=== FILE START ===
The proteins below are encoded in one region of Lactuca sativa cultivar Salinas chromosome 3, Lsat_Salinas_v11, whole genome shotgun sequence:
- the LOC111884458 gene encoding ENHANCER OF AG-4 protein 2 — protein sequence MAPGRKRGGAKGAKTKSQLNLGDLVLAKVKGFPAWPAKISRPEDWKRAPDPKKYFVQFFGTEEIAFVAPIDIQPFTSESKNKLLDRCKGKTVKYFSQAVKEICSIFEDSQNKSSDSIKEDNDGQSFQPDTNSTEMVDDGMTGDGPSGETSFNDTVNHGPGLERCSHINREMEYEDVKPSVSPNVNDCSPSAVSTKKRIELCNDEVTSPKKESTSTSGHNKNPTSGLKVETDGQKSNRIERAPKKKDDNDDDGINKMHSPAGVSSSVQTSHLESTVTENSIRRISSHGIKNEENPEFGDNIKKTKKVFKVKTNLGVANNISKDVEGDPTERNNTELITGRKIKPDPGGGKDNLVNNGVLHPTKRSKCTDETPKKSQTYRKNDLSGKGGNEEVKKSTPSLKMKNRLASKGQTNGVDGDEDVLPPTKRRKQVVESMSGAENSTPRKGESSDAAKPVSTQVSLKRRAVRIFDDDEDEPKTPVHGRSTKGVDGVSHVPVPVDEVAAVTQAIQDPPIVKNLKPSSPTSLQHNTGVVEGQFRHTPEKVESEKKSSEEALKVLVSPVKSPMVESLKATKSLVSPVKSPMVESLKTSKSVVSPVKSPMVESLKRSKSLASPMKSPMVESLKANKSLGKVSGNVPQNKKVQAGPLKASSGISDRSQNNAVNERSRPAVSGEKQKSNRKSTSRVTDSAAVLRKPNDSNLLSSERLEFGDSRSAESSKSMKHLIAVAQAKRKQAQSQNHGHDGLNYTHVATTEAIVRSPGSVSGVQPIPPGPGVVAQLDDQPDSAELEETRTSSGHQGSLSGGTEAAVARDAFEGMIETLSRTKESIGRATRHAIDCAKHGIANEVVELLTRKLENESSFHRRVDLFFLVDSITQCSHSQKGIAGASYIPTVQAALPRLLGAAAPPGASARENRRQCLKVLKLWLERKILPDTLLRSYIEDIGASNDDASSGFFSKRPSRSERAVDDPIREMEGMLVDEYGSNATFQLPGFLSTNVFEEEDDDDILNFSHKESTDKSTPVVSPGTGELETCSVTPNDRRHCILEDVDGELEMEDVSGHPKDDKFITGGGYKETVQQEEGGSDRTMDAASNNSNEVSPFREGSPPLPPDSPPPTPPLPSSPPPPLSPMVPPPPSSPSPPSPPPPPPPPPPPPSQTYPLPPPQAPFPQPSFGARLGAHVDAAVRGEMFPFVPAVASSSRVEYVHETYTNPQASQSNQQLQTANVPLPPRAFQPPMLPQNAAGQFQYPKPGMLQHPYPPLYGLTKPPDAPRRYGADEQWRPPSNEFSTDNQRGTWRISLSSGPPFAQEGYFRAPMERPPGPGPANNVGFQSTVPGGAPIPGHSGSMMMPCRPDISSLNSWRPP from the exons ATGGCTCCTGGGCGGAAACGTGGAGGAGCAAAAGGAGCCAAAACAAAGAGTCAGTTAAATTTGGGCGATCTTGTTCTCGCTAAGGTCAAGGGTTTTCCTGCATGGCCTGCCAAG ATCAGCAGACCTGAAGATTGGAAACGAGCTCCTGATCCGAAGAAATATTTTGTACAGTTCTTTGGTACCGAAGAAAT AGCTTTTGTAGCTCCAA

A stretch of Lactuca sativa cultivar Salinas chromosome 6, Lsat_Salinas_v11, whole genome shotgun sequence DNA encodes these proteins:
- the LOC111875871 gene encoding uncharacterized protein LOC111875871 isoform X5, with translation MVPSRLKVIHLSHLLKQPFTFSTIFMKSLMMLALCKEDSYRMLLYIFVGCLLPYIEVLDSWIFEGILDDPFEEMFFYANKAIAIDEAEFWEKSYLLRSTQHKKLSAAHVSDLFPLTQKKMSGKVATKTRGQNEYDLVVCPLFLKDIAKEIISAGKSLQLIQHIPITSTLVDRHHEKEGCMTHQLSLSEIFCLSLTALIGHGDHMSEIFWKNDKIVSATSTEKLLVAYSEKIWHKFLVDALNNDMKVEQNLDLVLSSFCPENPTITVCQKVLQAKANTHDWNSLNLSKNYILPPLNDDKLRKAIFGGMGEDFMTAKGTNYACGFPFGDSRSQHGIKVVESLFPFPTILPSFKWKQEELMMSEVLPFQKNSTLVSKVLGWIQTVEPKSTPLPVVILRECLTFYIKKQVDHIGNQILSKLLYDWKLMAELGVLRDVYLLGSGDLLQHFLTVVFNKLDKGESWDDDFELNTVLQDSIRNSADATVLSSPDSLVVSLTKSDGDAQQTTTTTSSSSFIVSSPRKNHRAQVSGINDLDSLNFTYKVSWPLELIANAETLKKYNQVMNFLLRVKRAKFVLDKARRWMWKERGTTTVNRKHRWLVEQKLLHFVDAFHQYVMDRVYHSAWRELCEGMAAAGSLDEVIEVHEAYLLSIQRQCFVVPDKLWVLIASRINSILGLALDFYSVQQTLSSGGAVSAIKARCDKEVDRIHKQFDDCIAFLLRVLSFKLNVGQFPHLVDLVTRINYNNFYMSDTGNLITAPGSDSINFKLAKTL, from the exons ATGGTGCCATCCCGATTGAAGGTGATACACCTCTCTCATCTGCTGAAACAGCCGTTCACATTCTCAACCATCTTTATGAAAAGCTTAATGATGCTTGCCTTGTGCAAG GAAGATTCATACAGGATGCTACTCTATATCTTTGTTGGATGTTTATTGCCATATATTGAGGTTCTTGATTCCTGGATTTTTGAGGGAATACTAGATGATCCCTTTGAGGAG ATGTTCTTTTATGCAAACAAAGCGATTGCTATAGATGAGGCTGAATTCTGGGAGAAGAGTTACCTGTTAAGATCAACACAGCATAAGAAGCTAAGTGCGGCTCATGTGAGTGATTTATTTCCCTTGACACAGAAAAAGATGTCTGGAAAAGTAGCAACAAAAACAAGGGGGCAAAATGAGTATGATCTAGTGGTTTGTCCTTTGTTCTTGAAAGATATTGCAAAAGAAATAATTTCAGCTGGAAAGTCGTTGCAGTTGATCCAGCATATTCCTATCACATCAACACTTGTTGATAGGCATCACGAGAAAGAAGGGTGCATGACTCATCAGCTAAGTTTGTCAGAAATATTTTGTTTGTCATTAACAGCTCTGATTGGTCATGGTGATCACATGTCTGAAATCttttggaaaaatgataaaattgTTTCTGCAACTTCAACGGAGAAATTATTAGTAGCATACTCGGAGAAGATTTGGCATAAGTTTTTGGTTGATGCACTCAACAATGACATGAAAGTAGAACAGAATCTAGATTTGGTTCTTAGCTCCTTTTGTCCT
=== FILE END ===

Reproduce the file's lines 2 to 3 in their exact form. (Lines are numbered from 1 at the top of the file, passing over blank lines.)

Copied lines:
- the LOC111884458 gene encoding ENHANCER OF AG-4 protein 2 — protein sequence MAPGRKRGGAKGAKTKSQLNLGDLVLAKVKGFPAWPAKISRPEDWKRAPDPKKYFVQFFGTEEIAFVAPIDIQPFTSESKNKLLDRCKGKTVKYFSQAVKEICSIFEDSQNKSSDSIKEDNDGQSFQPDTNSTEMVDDGMTGDGPSGETSFNDTVNHGPGLERCSHINREMEYEDVKPSVSPNVNDCSPSAVSTKKRIELCNDEVTSPKKESTSTSGHNKNPTSGLKVETDGQKSNRIERAPKKKDDNDDDGINKMHSPAGVSSSVQTSHLESTVTENSIRRISSHGIKNEENPEFGDNIKKTKKVFKVKTNLGVANNISKDVEGDPTERNNTELITGRKIKPDPGGGKDNLVNNGVLHPTKRSKCTDETPKKSQTYRKNDLSGKGGNEEVKKSTPSLKMKNRLASKGQTNGVDGDEDVLPPTKRRKQVVESMSGAENSTPRKGESSDAAKPVSTQVSLKRRAVRIFDDDEDEPKTPVHGRSTKGVDGVSHVPVPVDEVAAVTQAIQDPPIVKNLKPSSPTSLQHNTGVVEGQFRHTPEKVESEKKSSEEALKVLVSPVKSPMVESLKATKSLVSPVKSPMVESLKTSKSVVSPVKSPMVESLKRSKSLASPMKSPMVESLKANKSLGKVSGNVPQNKKVQAGPLKASSGISDRSQNNAVNERSRPAVSGEKQKSNRKSTSRVTDSAAVLRKPNDSNLLSSERLEFGDSRSAESSKSMKHLIAVAQAKRKQAQSQNHGHDGLNYTHVATTEAIVRSPGSVSGVQPIPPGPGVVAQLDDQPDSAELEETRTSSGHQGSLSGGTEAAVARDAFEGMIETLSRTKESIGRATRHAIDCAKHGIANEVVELLTRKLENESSFHRRVDLFFLVDSITQCSHSQKGIAGASYIPTVQAALPRLLGAAAPPGASARENRRQCLKVLKLWLERKILPDTLLRSYIEDIGASNDDASSGFFSKRPSRSERAVDDPIREMEGMLVDEYGSNATFQLPGFLSTNVFEEEDDDDILNFSHKESTDKSTPVVSPGTGELETCSVTPNDRRHCILEDVDGELEMEDVSGHPKDDKFITGGGYKETVQQEEGGSDRTMDAASNNSNEVSPFREGSPPLPPDSPPPTPPLPSSPPPPLSPMVPPPPSSPSPPSPPPPPPPPPPPPSQTYPLPPPQAPFPQPSFGARLGAHVDAAVRGEMFPFVPAVASSSRVEYVHETYTNPQASQSNQQLQTANVPLPPRAFQPPMLPQNAAGQFQYPKPGMLQHPYPPLYGLTKPPDAPRRYGADEQWRPPSNEFSTDNQRGTWRISLSSGPPFAQEGYFRAPMERPPGPGPANNVGFQSTVPGGAPIPGHSGSMMMPCRPDISSLNSWRPP from the exons ATGGCTCCTGGGCGGAAACGTGGAGGAGCAAAAGGAGCCAAAACAAAGAGTCAGTTAAATTTGGGCGATCTTGTTCTCGCTAAGGTCAAGGGTTTTCCTGCATGGCCTGCCAAG ATCAGCAGACCTGAAGATTGGAAACGAGCTCCTGATCCGAAGAAATATTTTGTACAGTTCTTTGGTACCGAAGAAAT AGCTTTTGTAGCTCCAA

A stretch of Lactuca sativa cultivar Salinas chromosome 6, Lsat_Salinas_v11, whole genome shotgun sequence DNA encodes these proteins: